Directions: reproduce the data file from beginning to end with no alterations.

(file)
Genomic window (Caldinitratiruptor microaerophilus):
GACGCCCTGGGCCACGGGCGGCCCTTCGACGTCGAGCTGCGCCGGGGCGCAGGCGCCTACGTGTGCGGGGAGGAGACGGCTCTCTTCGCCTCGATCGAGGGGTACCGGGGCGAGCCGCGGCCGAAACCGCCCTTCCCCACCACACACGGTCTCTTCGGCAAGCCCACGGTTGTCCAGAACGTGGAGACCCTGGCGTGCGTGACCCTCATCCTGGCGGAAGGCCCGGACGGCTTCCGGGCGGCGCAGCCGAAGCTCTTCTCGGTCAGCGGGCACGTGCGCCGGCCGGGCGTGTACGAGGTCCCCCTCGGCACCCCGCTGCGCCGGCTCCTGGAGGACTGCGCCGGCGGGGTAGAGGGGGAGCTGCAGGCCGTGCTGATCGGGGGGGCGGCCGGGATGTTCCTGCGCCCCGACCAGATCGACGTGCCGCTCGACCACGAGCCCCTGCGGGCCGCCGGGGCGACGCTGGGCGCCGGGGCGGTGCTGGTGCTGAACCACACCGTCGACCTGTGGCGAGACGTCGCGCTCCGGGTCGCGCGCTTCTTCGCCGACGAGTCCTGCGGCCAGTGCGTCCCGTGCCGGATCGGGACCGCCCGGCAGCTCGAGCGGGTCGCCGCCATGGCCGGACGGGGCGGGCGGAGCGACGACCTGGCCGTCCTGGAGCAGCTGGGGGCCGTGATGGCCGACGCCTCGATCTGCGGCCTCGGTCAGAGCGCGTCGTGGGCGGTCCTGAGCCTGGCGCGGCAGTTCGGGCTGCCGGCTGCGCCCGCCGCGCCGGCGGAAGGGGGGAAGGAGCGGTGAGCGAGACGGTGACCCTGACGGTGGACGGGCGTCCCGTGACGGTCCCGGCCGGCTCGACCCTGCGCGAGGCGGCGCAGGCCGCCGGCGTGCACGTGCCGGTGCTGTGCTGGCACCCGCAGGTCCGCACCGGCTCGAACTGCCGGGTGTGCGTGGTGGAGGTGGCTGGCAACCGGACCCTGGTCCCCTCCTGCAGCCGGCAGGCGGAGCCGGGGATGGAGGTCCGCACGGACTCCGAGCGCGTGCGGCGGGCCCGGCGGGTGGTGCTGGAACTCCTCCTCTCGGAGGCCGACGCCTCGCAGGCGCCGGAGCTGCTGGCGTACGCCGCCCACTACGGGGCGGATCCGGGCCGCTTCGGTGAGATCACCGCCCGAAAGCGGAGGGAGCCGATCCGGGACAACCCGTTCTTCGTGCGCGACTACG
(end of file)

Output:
Genomic window (Caldinitratiruptor microaerophilus):
GACGCCCTGGGCCACGGGCGGCCCTTCGACGTCGAGCTGCGCCGGGGCGCAGGCGCCTACGTGTGCGGGGAGGAGACGGCTCTCTTCGCCTCGATCGAGGGGTACCGGGGCGAGCCGCGGCCGAAACCGCCCTTCCCCACCACACACGGTCTCTTCGGCAAGCCCACGGTTGTCCAGAACGTGGAGACCCTGGCGTGCGTGACCCTCATCCTGGCGGAAGGCCCGGACGGCTTCCGGGCGGCGCAGCCGAAGCTCTTCTCGGTCAGCGGGCACGTGCGCCGGCCGGGCGTGTACGAGGTCCCCCTCGGCACCCCGCTGCGCCGGCTCCTGGAGGACTGCGCCGGCGGGGTAGAGGGGGAGCTGCAGGCCGTGCTGATCGGGGGGGCGGCCGGGATGTTCCTGCGCCCCGACCAGATCGACGTGCCGCTCGACCACGAGCCCCTGCGGGCCGCCGGGGCGACGCTGGGCGCCGGGGCGGTGCTGGTGCTGAACCACACCGTCGACCTGTGGCGAGACGTCGCGCTCCGGGTCGCGCGCTTCTTCGCCGACGAGTCCTGCGGCCAGTGCGTCCCGTGCCGGATCGGGACCGCCCGGCAGCTCGAGCGGGTCGCCGCCATGGCCGGACGGGGCGGGCGGAGCGACGACCTGGCCGTCCTGGAGCAGCTGGGGGCCGTGATGGCCGACGCCTCGATCTGCGGCCTCGGTCAGAGCGCGTCGTGGGCGGTCCTGAGCCTGGCGCGGCAGTTCGGGCTGCCGGCTGCGCCCGCCGCGCCGGCGGAAGGGGGGAAGGAGCGGTGAGCGAGACGGTGACCCTGACGGTGGACGGGCGTCCCGTGACGGTCCCGGCCGGCTCGACCCTGCGCGAGGCGGCGCAGGCCGCCGGCGTGCACGTGCCGGTGCTGTGCTGGCACCCGCAGGTCCGCACCGGCTCGAACTGCCGGGTGTGCGTGGTGGAGGTGGCTGGCAACCGGACCCTGGTCCCCTCCTGCAGCCGGCAGGCGGAGCCGGGGATGGAGGTCCGCACGGACTCCGAGCGCGTGCGGCGGGCCCGGCGGGTGGTGCTGGAACTCCTCCTCTCGGAGGCCGACGCCTCGCAGGCGCCGGAGCTGCTGGCGTACGCCGCCCACTACGGGGCGGATCCGGGCCGCTTCGGTGAGATCACCGCCCGAAAGCGGAGGGAGCCGATCCGGGACAACCCGTTCTTCGTGCGCGACTACG